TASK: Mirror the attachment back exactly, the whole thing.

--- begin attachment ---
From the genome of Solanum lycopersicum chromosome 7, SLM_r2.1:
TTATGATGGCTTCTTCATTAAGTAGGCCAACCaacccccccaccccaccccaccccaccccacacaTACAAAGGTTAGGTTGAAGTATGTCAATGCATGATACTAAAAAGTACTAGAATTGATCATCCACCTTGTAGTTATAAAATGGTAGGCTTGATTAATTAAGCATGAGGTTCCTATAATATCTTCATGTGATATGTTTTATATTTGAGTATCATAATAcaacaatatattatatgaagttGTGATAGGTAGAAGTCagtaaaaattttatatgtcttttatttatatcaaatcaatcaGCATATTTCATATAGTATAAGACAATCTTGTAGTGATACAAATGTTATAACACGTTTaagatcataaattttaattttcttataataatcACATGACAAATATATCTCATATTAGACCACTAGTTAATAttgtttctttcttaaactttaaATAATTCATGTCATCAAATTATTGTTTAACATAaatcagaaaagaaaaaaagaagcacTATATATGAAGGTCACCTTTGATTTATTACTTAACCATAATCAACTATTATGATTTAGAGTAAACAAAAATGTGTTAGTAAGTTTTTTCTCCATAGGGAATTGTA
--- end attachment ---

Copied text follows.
From the genome of Solanum lycopersicum chromosome 7, SLM_r2.1:
TTATGATGGCTTCTTCATTAAGTAGGCCAACCaacccccccaccccaccccaccccaccccacacaTACAAAGGTTAGGTTGAAGTATGTCAATGCATGATACTAAAAAGTACTAGAATTGATCATCCACCTTGTAGTTATAAAATGGTAGGCTTGATTAATTAAGCATGAGGTTCCTATAATATCTTCATGTGATATGTTTTATATTTGAGTATCATAATAcaacaatatattatatgaagttGTGATAGGTAGAAGTCagtaaaaattttatatgtcttttatttatatcaaatcaatcaGCATATTTCATATAGTATAAGACAATCTTGTAGTGATACAAATGTTATAACACGTTTaagatcataaattttaattttcttataataatcACATGACAAATATATCTCATATTAGACCACTAGTTAATAttgtttctttcttaaactttaaATAATTCATGTCATCAAATTATTGTTTAACATAaatcagaaaagaaaaaaagaagcacTATATATGAAGGTCACCTTTGATTTATTACTTAACCATAATCAACTATTATGATTTAGAGTAAACAAAAATGTGTTAGTAAGTTTTTTCTCCATAGGGAATTGTA